Violence, theft, extortion, and other crimes are common on the UNPRG campus both within the student community (see: http://www.youtube.com/watch?v=FQr8B7mmiec&feature=related; cp. http://www.youtube.com/watch?v=oMq8AyIuHHo&feature=related) as well as among the faculty who are easily bought and frequently get their positions because of cronyism and corruption (http://www.youtube.com/watch?v=k-HyQPENI8o&feature=related, cp. http://www.youtube.com/watch?v=vVXAwnki3Ws&NR=1). Theft is common at UNPRG where library books are vandalized (entire chapters are cut out, as with the Spanish translation of El modelo entidad-relación CASE*METHOD by Richard Barker. Editorial Díaz de Santos, S.A, 1994: ISBN 0201601117 ISBN-13: 9780201601114, where pages 31ff are cut out of one of the five copies in the library) desks and walls defaced, etc.
UNPRG does have some creditable alumni and teachers, such as Yehude Simon Munaro (born 18 July 1947) who was on the faculty of Veterinary Medicine, and later was a Prime Minister of Perú during the second term of Alan Garcia Perez. Outside of one other English teacher who was educated at Cornell University, University of California at Berkeley, Hayward and Davis, and Sacramento State University and has taught TOEFL to immigrants, and others, there are no other truly qualified teachers of English at UNPRG.
I was originally invited to teach since I have postgraduate degrees from numerous universities with a final earned doctorate from Carnegie-Mellon University in 1974, followed by additional graduate work. This “lustre” (after the student revolt) meant nothing, as the nation of Perú and UNPRG has a published policy that the only requirement is that the teacher has a Master degree regardless of its merit or soundness. Most Master theses are cut-and-paste offering no contribution to the field in which it is written, as the regulation states: refirió el ex decano de la Orden Profesional de Sociología en Lambayeque, quien hasta la fecha viene solicitando se le sirva brindar las facilidades respectivas a los docentes de la Universidad Nacional Pedro Ruiz Gallo que han realizado estudios de maestría en otras universidades, a efecto de que se les otorgue, previo trámite que corresponda, sus grados académicos en la Escuela de Post Grado, dado a que para el proceso de Acreditación de esta casa superior de estudios es requisito indispensable que dichos docentes tengan el Grado de Maestro, http://www.semanarioexpresion.com/noti_ver2.php?codigo=ZR1861CR04) when students led by Edilberto Antonio Garcia Yzquierdo (who teaches his students English by having them sing songs by the Beatles using vulgar [street] English without correcting the grammar or word choice) and Leydy Yadira Sánchez Toro (who is an assistant to Daniela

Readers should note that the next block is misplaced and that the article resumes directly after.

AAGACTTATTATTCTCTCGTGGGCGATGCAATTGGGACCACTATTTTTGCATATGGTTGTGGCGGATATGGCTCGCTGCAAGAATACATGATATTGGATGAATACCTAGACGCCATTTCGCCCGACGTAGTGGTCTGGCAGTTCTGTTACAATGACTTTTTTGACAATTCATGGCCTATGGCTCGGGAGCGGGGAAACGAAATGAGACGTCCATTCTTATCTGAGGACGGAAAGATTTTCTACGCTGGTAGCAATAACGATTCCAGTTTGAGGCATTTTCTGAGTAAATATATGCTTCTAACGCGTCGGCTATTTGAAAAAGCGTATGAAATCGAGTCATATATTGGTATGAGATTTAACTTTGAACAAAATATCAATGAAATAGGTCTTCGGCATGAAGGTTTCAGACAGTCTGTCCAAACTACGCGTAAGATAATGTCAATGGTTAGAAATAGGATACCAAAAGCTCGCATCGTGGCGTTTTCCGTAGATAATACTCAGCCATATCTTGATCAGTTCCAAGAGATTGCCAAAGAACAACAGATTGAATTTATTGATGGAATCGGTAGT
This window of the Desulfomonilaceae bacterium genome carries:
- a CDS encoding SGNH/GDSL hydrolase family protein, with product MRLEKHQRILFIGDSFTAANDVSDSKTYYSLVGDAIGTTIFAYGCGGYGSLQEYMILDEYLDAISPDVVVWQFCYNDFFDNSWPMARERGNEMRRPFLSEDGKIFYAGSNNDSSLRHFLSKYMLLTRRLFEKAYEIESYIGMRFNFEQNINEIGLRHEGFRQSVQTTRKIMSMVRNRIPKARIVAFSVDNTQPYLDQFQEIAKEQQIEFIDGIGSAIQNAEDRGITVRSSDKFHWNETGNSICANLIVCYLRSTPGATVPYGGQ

Aracely Seclén Barrato, Director of the Language Center for Universidad Señor de Sípan, and although I taught there for one month, and daily sent her an e-mail asking for an appointment since she would not open her door, to explain that none of the students knew two words of English and were constantly flipping through bad dictionaries and knew no grammar, she refused to reply; Leydy informed me that they needed to pass the course in order to graduate, and when I failed the entire course (none had a grade above 2 points on a 20 point scale) Leydy changed my grades and passed two students so that not all would fail) who is a friend of Edilberto Antonio Garcia Yzquierdo and went to the other students to urge them to sign the petition that I no longer continue my class. What is interesting is that both Edilberto Antonio and Leydy were failing.
Since I failed Edilberto in my previous course he would have to repeat both courses. This so thoroughly distressed Edilberto that he called my home telephone daily begging me to give him the minimum passing course and after I repeatedly said I would not change the grade, he began to stalk me, complaining that he could not continue to teach at SENATI (Servicio Nacional de Adiestramiento En Trabajo Industrial (Spanish: National Service for Industrial Labor Training; Peru) without passing the course. When I refused his pleas, he traveled to the downtown Chiclayo SENATI center and waited outside my classroom door each day for another two weeks to beg for a higher grade, once bringing a friend who threatened me with physical harm. He and his companion only left when I told him I would not change the failing grade, noting that my decision was final as he had missed more than half the classes, was late to the ones he did attend, never took notes, and during the four-hour final handed in a paper of one paragraph after thirty minutes and left. Turning abruptly the disgruntled student disappeared until December when he entered, late as has been his custom, my Learning Strategies class.
While Antonio complained the loudest that there was no focus on learning, he was conveniently gone when the rest of the class was shown single and double loop learning strategies. A variety of strategies were offered the first two weeks to introduce the class to modern strategies, but with the caveat that no strategy could be learned, mastered, or used without knowing the antecedents and history of the strategy and its originator/philosopher. The fact that few were paying attention, and several had to miss the first two and three weeks because they were obligated to teach in schools under contract (for example: Yaritza Violeta Rojas Guevara), outside of one or two (usually Ernesto Diaz Mercado and Luis Alberto Rodriguez Amu) students none responded (a common reality in all classes throughout Perú from Kindergarten through the university) save for the rare student who wants to better his or her life and education, was never considered. The one student who showed the greatest promise was ill most of the time, still he turned in required compositions.